Capital: Port of Spain
Area: 5,131 km ²
Climate: maritime tropical climate influenced by the northeast trade winds
Population: 1,310,000 (est. 2011)
Government-EconomyGovernment Type: : Parliamentary republic
GDP: $26.400 billion (2010) GDP per capita (PPP):$20,137 (2010)
Information for Foreign Students in Trinidad and TobagoGetting ThereThe main airport is Piarco International Airport on Trinidad, approximately 25 km south east of Port of Spain. Air service is available from Miami, Ft. Lauderdale, Houston, Atlanta, New York (JFK & Newark), and San Juan, Puerto Rico; Toronto, Canada; London, UK; Caracas, Venezuela; Panama City, Republic of Panama; Paramaribo, Suriname; Georgetown, Guyana; Barbados and various other islands in the Caribbean.
Obtaining a VisaPlease visit the following website (http://www.immigration.gov.tt/) for detailed information regarding the student visa.
MoneyCurrency used in Trinidad and Tobago is the Trinidad and Tobago dollar, also known as the TT. US dollars are also widely accepted. Visa and Mastercard are accepted at many stores, while AMEX is rarely. ATMs are in major cities and do not accept PINs longer than four digits.
The Tobago Tourist Board boasts that 'the wildlife in Tobago won't kill you', which is mostly true. The islands do have mosquitoes and isolated cases of dengue fever have been reported. The tap water is generally safe to drink, though many visitors prefer bottled water because the public water often has a strong chlorine taste. Use your best judgement if in an area where homes collect rain water from the roof, but very few problems are reported. Public Healthcare is free to everyone in Trinidad and Tobago and is paid for by the Government and taxpayers. Healthcare services are offered on a walk-in basis. There are a few major hospitals throughout the country as well as smaller health centers and clinics located regionally.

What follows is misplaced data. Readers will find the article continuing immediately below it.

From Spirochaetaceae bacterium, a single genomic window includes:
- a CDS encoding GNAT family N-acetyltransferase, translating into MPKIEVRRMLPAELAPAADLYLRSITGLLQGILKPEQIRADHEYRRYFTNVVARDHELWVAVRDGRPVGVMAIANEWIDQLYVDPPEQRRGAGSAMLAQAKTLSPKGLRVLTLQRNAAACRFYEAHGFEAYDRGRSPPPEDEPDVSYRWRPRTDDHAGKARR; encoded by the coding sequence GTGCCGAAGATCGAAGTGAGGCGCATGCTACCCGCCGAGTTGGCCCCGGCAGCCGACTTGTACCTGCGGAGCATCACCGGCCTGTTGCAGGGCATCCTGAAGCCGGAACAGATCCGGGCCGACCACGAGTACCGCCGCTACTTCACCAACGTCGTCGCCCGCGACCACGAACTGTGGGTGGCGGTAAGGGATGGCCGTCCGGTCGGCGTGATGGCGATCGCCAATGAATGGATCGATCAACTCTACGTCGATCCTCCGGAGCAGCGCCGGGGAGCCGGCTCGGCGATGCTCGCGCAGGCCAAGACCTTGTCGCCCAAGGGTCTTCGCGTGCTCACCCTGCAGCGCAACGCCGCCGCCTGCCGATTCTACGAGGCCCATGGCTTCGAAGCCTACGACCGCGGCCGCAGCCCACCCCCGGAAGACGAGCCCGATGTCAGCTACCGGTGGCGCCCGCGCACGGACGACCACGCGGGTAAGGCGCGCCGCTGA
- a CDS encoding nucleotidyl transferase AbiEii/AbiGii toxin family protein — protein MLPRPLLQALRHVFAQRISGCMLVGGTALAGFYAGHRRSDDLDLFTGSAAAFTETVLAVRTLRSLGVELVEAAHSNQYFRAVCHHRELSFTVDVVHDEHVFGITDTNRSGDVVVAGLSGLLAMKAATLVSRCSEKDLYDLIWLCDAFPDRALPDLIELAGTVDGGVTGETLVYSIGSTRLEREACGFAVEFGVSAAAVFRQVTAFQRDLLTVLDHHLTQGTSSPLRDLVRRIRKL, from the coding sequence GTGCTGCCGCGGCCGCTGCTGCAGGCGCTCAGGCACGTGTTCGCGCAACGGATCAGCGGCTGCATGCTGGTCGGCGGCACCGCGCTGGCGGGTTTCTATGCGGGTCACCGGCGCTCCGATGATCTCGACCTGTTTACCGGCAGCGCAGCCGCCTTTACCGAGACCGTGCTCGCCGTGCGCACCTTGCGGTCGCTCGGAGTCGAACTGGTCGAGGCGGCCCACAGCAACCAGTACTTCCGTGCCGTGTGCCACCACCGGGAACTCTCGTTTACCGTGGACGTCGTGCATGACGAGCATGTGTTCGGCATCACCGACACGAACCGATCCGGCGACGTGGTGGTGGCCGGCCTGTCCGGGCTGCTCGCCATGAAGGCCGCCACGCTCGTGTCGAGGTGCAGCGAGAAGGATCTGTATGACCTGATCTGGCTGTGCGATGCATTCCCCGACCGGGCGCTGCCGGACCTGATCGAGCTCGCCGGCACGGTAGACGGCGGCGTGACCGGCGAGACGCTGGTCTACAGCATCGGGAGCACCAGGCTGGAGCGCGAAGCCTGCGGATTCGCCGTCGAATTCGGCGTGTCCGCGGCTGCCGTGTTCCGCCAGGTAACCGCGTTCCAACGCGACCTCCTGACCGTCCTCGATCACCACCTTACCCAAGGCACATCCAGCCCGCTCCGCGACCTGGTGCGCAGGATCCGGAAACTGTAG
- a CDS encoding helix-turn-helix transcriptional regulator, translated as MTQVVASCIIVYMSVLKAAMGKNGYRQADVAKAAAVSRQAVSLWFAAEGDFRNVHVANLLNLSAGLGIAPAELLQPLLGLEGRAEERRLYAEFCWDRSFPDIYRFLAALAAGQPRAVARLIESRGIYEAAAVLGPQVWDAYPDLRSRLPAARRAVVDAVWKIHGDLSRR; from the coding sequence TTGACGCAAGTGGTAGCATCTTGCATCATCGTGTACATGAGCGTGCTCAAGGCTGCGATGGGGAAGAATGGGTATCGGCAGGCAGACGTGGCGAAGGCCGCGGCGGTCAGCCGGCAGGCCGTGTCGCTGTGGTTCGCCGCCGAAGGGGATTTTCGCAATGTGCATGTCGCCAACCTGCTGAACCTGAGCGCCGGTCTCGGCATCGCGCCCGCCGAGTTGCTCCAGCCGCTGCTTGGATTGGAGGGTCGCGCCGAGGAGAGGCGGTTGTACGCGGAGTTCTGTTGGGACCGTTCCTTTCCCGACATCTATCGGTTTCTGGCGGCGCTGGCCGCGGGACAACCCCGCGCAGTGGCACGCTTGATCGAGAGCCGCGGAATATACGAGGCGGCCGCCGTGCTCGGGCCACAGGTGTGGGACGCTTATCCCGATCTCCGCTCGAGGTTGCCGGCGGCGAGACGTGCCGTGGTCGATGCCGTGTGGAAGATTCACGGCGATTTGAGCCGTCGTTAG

Safety Trinidad and Tobago has one of the highest murder rates in the world. Generally, it is best to travel with the sun. When it sets, make sure you are in a safe place with people you trust. This is more important in Trinidad than in Tobago. In Port of Spain, areas east of Charlotte Street become increasingly unsafe (but this shouldn't be considered an absolute boundary -- on some east-west streets you can go a block or two further). Stay out of East Dry River, Belmont, and Laventille. For extended stays, register yourself at your country's nearest diplomatic mission. They can provide assistance to their citizens. A listing of diplomatic missions in Trinidad and Tobago is available on the Trinidad and Tobago Government's website.
Taxicabs are simply normal passenger cars with no special markings. However, their license plates start with the letter 'H'. They are found at Taxi stands which may be at a street corner or at the side of the road. Taxi stands in the cities and boroughs are usually marked, but outside of the city they are not. However, one can hail a taxi from the side of the road and ask where they are going and the fare before hiring the taxi. One pays for an individual seat and the taxicabs are shared, but a whole car can be hired if so desired, and if there are not a lot of passengers waiting. Airport taxis are an exception to this in that one almost always has to hire the whole car. There are larger taxis, called 'Maxi Taxis' or simply 'Maxis' that go along a specified route. These are similar to mini buses and are painted white or beige and have a colored band around them. Each maxi usually holds approximately 11 or 25 passengers. The colour of the band indicates the area in which they travel. They have their own taxi stands and terminals. Buses are run by the Public Transport Service Corporation (PTSC) owned by the Government of Trinidad and Tobago. Buses and bus tickets are available at City Gate in Port-of-Spain, King's Wharf in San Fernando and various other terminals and bus stops. A ticket is required to board the bus. Bus drivers do not accept cash or credit cards.